Reinventing Government Customer Service


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It's all about perception and we have a perception problem.
The perception across the board is that “Government” are generally good at talking about things but terrible at doing them. For the most part, Governments have adapted and have embraced new technologies and have invested significantly over the past decade to build a
meaningful digital presence to engage with their citizens.
And as they should, because not doing so doesn’t just create discontent and
frustration among the masses - the consequences can be much dire.

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Click through the full slide share presentation to view Strategy Director at Deepend, Jen Tucker's presentation on Reinventing Governemtn Customer Service.

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Reinventing Government Customer Service

  1. 1. Deepend presentsREINVENTING GOVERNMENTCUSTOMER SERVICEDeepend is a digital communications and innovation consultancy.We specialise in creatively driven, strategic, business and marketingsolutions.
  2. 2. about usSo you might be wondering what we do at Deepend.Well, quite simply, we make ideas happen - we innovate.At our core, we are leaders in innovation and have builtour reputation on our ability to achieve our clients goalsand objectives with award winning digital work. follow us on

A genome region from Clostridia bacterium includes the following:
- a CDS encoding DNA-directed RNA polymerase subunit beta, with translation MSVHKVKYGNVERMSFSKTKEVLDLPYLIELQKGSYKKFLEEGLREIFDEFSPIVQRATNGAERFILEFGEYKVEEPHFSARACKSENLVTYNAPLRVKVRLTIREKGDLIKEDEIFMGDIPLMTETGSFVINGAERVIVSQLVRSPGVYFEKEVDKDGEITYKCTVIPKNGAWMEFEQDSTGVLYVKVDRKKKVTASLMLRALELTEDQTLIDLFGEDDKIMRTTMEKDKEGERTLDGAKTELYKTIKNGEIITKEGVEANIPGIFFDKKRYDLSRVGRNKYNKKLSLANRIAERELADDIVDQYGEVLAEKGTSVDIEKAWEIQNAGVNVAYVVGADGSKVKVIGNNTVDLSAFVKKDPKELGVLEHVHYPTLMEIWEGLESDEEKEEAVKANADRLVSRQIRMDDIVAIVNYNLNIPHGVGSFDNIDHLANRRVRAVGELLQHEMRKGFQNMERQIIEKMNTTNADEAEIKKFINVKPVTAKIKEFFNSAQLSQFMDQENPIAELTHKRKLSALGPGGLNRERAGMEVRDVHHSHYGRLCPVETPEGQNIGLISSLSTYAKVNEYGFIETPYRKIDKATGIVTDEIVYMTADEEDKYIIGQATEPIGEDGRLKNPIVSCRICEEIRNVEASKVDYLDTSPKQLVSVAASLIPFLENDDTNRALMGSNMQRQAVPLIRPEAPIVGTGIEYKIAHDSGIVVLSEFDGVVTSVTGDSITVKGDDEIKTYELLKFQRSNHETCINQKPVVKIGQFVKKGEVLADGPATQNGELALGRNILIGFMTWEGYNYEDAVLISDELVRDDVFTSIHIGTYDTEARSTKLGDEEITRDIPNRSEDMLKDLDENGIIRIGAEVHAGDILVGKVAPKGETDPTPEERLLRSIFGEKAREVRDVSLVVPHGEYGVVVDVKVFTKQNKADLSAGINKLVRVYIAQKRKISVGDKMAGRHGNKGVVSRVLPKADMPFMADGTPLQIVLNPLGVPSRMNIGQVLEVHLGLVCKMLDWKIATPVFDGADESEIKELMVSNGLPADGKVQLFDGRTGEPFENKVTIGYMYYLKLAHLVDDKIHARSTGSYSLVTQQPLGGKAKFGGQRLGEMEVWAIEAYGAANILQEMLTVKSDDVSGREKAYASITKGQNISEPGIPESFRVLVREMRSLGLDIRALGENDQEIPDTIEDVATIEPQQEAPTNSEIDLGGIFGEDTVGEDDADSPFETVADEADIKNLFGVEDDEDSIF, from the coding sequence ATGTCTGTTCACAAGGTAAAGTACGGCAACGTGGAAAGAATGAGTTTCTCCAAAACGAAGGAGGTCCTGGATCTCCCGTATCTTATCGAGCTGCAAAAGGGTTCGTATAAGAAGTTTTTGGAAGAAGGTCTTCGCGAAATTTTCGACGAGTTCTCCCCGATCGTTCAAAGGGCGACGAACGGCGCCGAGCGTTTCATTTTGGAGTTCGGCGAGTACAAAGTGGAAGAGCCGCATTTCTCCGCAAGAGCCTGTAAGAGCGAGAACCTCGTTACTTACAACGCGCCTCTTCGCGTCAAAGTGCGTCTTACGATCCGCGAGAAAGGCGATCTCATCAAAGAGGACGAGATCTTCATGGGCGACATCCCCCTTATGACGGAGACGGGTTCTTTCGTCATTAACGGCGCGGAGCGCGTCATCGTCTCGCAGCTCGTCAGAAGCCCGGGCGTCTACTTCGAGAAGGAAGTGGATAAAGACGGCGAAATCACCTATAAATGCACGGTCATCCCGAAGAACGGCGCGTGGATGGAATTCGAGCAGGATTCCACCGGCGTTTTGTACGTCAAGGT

3. 3. about meHaving spent the first 10 years of my career working in Stateand Federal government Departments, I joined the Deependteam as Strategy Director at the start of 2012.I spend my days working with some of Australia’s most wellknown brands helping them transform their digital presenceand build greater relationships with their audience. find me on
  4. 4. IT’S ALL ABOUT PERCEPTION.And we have a perception problem.
  5. 5. “Old school, disconnected, out of touch...”The perception across the board is that “Government” are generally good attalking about things but terrible at doing them. We’ve all heard the endlessrhetoric that pretty much consists of “They made me fill in all these formsand wait for two hours and then told me I’d filled in the wrong form andwaited in the wrong line at the wrong office...” But we also know that thisrhetoric is out of date.For the most part, Governments have adapted and have embraced newtechnologies and have invested significantly over the past decade to build ameaningful digital presence to engage with their citizens.And as they should, because not doing so doesn’t just create discontent andfrustration among the masses - the consequences can be much dire.